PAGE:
Further to Sue's post the other day regarding Russell Brand on Question Time....
Martin Robbins, The Lay Scientist at The Guardian, has published an interesting graph about the BBC's Question Time, based on analysis of all the guest appearances on the programme between May 2010 and June 2013:
He titled his blog 'Everything that's wrong with BBC Question Time in one graph', although he did qualify that with "Okay, so perhaps not quite 'everything'" soon after!
(The two scientists, if you were wondering, were Lord Robert Winston and Colin Blakemore - both Labour Party supporters).
Martin's accompanying commentary is decidedly Guardianesque but a blog his article links to offers a less familiar perspective - and another interesting graph:
Callum Hackett is concerned about media apathy towards science and finds the BBC's Question Time to the a prime example of what's wrong:
Unfortunately, like so many other news sources on the screen and in print, Question Time indefensibly neglects scientific and academic opinion, while shamelessly promoting the opinions of popular entertainers, which are either equally or considerably less valuable on important matters of government policy.
Scientists account for a mere 0.5% of Question Time guests, averaging about one appearance per year.
Why might this be a problem? Here's Callum take:
I think this lack of a sensible, fair approach to programming is symptomatic of a larger problem that has infested the political system for some time. The UK government, for example, is largely occupied by career-politicians who have been involved with law, the media, or are arts graduates with little experience in other professions. Yet, for a complex, multi-faceted nation utterly dependent on science and technology to run successfully, we require a substantial number of scientists, engineers, academics, economists, doctors, and other well-educated professionals in parliament. Of course, we cannot fault the system if such people are not running for office, but we know all too well that political consultations with unelected representatives of these professions are often ignored in favour of party ideology.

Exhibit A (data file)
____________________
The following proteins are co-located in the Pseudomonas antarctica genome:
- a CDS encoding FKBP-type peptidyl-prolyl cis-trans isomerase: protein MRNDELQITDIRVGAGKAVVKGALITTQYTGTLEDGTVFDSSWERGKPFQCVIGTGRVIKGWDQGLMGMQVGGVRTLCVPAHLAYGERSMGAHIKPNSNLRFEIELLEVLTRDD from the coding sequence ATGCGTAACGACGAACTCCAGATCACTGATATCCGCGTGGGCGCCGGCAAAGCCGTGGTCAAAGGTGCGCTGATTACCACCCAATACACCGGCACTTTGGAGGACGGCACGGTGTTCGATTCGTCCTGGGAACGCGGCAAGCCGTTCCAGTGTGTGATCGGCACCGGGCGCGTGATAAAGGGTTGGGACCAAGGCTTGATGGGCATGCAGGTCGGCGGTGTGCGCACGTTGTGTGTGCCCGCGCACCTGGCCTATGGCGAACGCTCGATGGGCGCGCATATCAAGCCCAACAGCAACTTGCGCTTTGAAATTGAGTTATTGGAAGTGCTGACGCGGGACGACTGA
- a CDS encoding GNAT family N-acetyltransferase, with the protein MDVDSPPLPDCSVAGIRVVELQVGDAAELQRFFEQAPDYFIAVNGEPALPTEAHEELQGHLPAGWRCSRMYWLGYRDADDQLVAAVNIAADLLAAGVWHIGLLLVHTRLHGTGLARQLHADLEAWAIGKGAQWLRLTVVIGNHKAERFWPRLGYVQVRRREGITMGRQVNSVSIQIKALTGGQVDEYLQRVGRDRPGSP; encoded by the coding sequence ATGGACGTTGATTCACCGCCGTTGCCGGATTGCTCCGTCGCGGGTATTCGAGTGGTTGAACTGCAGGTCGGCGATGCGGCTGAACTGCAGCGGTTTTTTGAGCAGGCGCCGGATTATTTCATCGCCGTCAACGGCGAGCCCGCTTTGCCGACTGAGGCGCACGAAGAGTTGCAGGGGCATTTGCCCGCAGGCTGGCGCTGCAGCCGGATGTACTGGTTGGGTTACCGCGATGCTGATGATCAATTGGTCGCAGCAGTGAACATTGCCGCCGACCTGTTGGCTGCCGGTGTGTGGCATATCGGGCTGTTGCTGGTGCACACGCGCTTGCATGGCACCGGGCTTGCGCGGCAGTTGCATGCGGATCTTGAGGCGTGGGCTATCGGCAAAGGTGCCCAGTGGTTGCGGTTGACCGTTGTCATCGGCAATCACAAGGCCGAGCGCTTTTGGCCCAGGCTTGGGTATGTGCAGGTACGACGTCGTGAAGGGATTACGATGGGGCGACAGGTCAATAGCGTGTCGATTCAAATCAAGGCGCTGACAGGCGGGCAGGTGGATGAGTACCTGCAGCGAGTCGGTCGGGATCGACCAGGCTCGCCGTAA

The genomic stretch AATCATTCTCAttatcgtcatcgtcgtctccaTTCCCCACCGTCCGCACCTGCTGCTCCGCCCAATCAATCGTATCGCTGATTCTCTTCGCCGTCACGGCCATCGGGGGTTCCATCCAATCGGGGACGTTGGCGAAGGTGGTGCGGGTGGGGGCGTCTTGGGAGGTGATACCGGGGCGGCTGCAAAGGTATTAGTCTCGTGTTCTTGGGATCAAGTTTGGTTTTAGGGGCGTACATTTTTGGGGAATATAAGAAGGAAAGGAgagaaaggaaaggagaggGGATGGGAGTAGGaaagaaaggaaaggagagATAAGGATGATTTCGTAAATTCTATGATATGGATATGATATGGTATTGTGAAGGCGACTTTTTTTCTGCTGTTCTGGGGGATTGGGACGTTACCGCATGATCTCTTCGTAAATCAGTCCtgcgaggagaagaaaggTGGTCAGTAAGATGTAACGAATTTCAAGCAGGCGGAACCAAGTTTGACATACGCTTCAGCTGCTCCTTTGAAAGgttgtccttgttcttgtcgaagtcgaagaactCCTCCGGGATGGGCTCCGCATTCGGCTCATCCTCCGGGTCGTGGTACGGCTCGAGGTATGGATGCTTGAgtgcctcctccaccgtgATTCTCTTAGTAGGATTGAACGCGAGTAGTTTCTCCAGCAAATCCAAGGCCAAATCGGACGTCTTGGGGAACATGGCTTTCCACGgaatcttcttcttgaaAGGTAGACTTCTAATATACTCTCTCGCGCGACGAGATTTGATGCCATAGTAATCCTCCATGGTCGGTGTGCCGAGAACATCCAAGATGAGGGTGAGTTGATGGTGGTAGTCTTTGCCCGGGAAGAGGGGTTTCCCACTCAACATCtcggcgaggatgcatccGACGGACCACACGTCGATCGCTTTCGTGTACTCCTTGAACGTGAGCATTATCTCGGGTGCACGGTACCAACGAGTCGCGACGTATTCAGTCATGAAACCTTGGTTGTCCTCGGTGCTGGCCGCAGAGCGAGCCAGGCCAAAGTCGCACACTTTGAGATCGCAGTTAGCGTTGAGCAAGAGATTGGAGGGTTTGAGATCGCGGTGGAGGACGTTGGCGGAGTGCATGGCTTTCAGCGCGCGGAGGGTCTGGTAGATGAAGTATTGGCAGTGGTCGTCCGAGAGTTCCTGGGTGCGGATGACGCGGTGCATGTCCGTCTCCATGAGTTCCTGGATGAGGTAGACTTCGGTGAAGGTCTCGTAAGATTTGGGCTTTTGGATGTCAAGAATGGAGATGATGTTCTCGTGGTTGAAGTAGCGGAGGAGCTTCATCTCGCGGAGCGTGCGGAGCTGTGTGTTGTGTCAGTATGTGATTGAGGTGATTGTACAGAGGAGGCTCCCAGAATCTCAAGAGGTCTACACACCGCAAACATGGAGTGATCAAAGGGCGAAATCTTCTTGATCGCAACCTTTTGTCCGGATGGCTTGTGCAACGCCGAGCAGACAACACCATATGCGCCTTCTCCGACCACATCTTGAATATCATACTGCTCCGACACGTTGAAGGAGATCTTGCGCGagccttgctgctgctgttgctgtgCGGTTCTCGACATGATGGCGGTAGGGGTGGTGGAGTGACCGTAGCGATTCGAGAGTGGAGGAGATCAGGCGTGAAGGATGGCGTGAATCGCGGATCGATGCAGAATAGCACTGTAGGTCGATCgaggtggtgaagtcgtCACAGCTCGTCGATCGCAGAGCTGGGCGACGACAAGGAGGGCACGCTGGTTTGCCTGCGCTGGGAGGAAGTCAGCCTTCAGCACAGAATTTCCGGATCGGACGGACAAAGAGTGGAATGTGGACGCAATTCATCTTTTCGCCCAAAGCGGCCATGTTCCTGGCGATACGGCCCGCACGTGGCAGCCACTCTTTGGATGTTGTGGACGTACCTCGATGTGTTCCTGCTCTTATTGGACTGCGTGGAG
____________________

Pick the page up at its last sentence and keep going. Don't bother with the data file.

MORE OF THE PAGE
The BBC, while maintaining a façade of openness and equality, is part of this problem, as is most of the media. On its prime political programme – hardly a show that attracts viewers looking for low-brow entertainment – they give regular voice to actors, singers, comedians, and TV personalities, but give hardly any time at all to the members of our society who shape the forefront of our collective knowledge and work on the technologies that may aid our economy and save our planet.
On this page, the BBC’s Deputy Head of Political Programmes in 2005, Ric Bailey, made it clear that one of their primary considerations is the tenor of debate: “The “non-party political” panellists primarily are chosen, we hope, to be lively and interesting and to add a different dimension of expertise or opinion.” There is a faint hope for the mention of “different dimensions” to give scope for inviting scientists or other under-represented figures, but the BBC has a clear bias towards ensuring “lively and interesting” debate by inviting people who more likely to be ideologues and closed to critical, empirical analysis. This is easily demonstrated given the fact that the political opinions of almost every panellist can be accurately predicted before they voice them on the basis of the party or newspaper or cause that they represent. Question Time is not a platform for considered debate where people use facts and reason to reach honest conclusions, it is a vehicle for publicising unconsidered opinions where the audience can agree with people who share they preconceived opinions without anyone actually changing their mind. It’s a sad state of affairs, but it’s just one depressing glimpse at a broken political system that infects wider culture – one that thrives on misinformation, under-education, and blind faith in party ideology.
I would certainly agree that scientists deserve greater representation on Question Time, and add that the audience deserve this too. Politicians and entertainers could quite easily shed a few spots to make space for them.